12. BRA 2 @ MISS 4 (Oct 27)
13. SBY 4 @ MISS 3 (Oct 29)
14. KIT 4 @ MISS 3
15. KIN 4 @ ST M 5 (Nov 2)
16. MISS 4 @ ST M 6 (Nov 5)
17. OTT 1 @ MISS 6 (Nov 19)
18. SAR 7 @ OSH 3 (Nov 26)
19. SC @ MJ
20. BND @ SC
21. REG @ SC
24. BEL 4 @ TOR 2 (Dec 7)
25. GUE 3 @ TOR 5 (Dec 10)
26. PLY 5 @ BRA 1 (Dec 17)
27. SUI 4 BEL 1 (Dec 27) Mora
28. CAN 6 US 4 (Dec 27)
29. RUS 6 SUI 0 (Dec 28) Leksand
30. GER 1 CAN 3 (Dec 29) Leksand
31. CZE 2 BEL 1 (Dec 30) Leksand
32. USA 6 SVK 1 (Dec 30) Leksand
33. Can 3 SVK 0 (Dec 31) Leksand
34. USA 3 SWE 2 OT (Dec 31) Leksand
35. FIN 3 USA 6 (Jan 2) Mora
36. USA 1 CAN 2 S-O (Jan 3) Leksand
37. RUS 4 SWE 2 (Jan 3) Leksand
38. SWE 1 USA 2 (Jan 5) Leksand
39. RUS 2 CAN 4 (Jan 5) Leksand
40. Djuragarden / Frolunda (Jan 7)
43. BRN @ PA
44. BRN @ PA
45. PLY 6 @ ST M 3 (Jan 28)
46. BRA @ ST M
47. OTT 4 @ ST M 8 (Feb 3)
48. SSM 8 @ BRA 2 (Feb 11)
49. SAG 4 @ MISS 5 (Feb 11)
50. BEL 0 @ OSH 3
51. LON 4 @ KIT 3 SO (Feb 20)
52. OTT 5 @ MISS 2 (Feb 23)
54. SUD @ BEL
55. SUD @ ST M
56. @ RIM
57. @ X
58. MON @ HAL
59. HAL @ MON
60. CZ 0 SWE 3 Apr 17)
61. FIN 0 SVK 1 (Apr 17)
62. RUS 4 SUI 3 (Apr 19)
63. US 7 SVK 2 (Apr 19)
64. RUS 5 SWE 4 (Apr 20)
65. US 4 CAN 3
66. SWE 8 CAN 3 (Apr 22)
67. RUS US
68. SUD @ MISS
69. SUD @ MISS
70. SUD @ MISS
71. SUD @ BEL
72. PLY @ SUD
73. PLY @ SUD
74. PLY @ SUD
75. MED HAT vs PLY
76. PLY vs LEW
77. MH vs VAN
78. PLY vs LEW
79. VAN vs PLY
80. MEM CUP final VAN MH


The Cast of Characters


Doug Maclean In August MacLean came forward as the name in a group looking to buy out the Tampa Bay Lightning from Bill Davidson. Within two months of being let go by Columbus he was supposedly in the running for the general manager's post with the Phoenix Coyotes. Less than two months after that he's looking to buy a team not so long removed from the Stanley Cup. Surprised? So were the Lightning players.


Craig Button Gone from Toronto. He's doing the round of media work and even had a piece in ESPN The Magazine.

Daniel Dore Let go by Boston on Moving Day. As of late August he hadn't landed another hockey job.

Ray Payne Let go by Washington on moving day.

Sheldon Ferguson A curious one. He left the Carolina Hurricanes after a long tenure (and one Stanley Cup ring) to take the general manager's job with Saginaw in the O. He worked for Saginaw barely two weeks before resigning.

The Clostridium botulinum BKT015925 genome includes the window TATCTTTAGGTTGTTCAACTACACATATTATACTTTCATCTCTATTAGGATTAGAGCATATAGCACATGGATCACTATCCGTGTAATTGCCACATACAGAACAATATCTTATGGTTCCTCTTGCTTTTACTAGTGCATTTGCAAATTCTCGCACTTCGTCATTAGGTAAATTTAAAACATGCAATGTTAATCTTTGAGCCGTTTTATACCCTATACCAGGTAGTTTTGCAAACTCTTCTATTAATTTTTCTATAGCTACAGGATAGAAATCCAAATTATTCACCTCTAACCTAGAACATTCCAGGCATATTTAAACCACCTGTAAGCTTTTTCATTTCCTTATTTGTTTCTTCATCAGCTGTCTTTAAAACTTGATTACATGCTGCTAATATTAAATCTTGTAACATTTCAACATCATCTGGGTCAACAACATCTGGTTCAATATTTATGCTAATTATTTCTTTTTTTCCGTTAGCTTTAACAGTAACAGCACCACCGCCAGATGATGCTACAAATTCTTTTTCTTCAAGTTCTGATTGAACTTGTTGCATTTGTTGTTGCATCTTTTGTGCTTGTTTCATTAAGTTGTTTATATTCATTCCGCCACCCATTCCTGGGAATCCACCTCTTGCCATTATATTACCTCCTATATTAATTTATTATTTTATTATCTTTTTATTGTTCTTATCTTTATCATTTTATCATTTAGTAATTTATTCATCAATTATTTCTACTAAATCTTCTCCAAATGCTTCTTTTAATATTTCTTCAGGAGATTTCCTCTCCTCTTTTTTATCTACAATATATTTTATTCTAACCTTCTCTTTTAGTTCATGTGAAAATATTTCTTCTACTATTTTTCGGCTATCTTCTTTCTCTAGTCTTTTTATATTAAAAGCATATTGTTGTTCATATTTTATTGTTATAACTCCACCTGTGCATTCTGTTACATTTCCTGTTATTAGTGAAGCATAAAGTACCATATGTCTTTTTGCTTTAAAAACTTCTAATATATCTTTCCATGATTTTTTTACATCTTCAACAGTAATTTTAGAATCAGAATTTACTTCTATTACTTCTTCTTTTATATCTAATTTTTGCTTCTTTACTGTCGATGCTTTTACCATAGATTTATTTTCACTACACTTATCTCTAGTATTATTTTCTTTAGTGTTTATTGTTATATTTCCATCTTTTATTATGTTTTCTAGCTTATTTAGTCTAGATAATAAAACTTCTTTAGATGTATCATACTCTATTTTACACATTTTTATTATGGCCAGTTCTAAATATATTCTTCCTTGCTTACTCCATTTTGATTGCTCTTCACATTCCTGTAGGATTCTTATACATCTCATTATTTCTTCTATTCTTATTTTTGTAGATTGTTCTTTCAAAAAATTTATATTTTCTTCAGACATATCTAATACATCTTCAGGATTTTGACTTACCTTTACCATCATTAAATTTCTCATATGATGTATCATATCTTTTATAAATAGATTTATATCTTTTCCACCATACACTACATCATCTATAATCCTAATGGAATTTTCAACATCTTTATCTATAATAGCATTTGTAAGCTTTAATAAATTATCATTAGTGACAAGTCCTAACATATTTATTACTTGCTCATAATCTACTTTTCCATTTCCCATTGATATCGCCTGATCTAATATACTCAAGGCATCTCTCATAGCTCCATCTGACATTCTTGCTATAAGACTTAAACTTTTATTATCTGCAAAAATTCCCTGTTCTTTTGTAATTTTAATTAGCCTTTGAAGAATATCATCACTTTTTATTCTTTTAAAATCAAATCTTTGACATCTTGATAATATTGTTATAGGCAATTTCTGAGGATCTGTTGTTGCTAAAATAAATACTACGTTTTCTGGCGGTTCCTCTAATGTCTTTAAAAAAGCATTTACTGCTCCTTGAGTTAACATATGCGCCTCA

Ken Hitchcock Before the start of the season a couple of scouts (not in the Blue Jackets’ fold) told me that they didn’t envy Hitch because he had so little talent to work with in Columbus, that the team was a long way from being competitive. “Skills-challenged” was the way one described it. The early signs—two shutout wins at home to start the season—were reason for some optimism,

Barry Brennan (Blue Jackets’ strength coach) An interesting story in the Columbus Dispatch from reporter Michael Arace in the second week of the season. Arace writes about the Jackets’ fitness regimen, specifically Ken Hitchcock pushing roster players to score better numbers on their Wingate (explosive power/fatigue) testing. Though not stated here, it re-inforces one of the storylines from Future Greats & Heartbreaks, namely the Blue Jackets’ drafting of Jakub Voracek.
Starting with coach Ken Hitchcock last spring and continuing with general manager Scott Howson in the summer, a message was sent to Blue Jackets fans, and it went something like this: We will be fit. We will be a hard team to play.
There have been a lot of messages through the years, such as: I wouldn't trade my roster for the Detroit Red Wings. What about this fitness message? Are the Blue Jackets not so soft anymore?
By and large, hockey players are among the fittest of athletes. To skate a one-minute shift at full speed, with obstacles, is not only dangerous but also among the most exhausting of exercises. It's like Rollerblading across I-270.
Still, some teams are in better shape than others. When Hitchcock was hired last November, one of the first things he did was check the Wingate fitness test scores from the previous training camp. He didn't like what he saw.
"When you have 55 guys in camp and NHL guys 47th and 51st in the Wingate, you just know it's all going to blow up in February," Hitchcock said. "When you chart it, the NHL guys should be at the top and the juniors at the bottom. It wasn't like that. It wasn't right."
The Blue Jackets went 12-16-2 after Feb. 1. All time, they are 65-93-19 after Feb. 1. Only once, in 2005-06, have they played above .500 after Feb. 1. If they don't blow up, they do a slow burn.
In exit meetings last spring, Hitchcock made it clear to each player that offseason conditioning was a priority.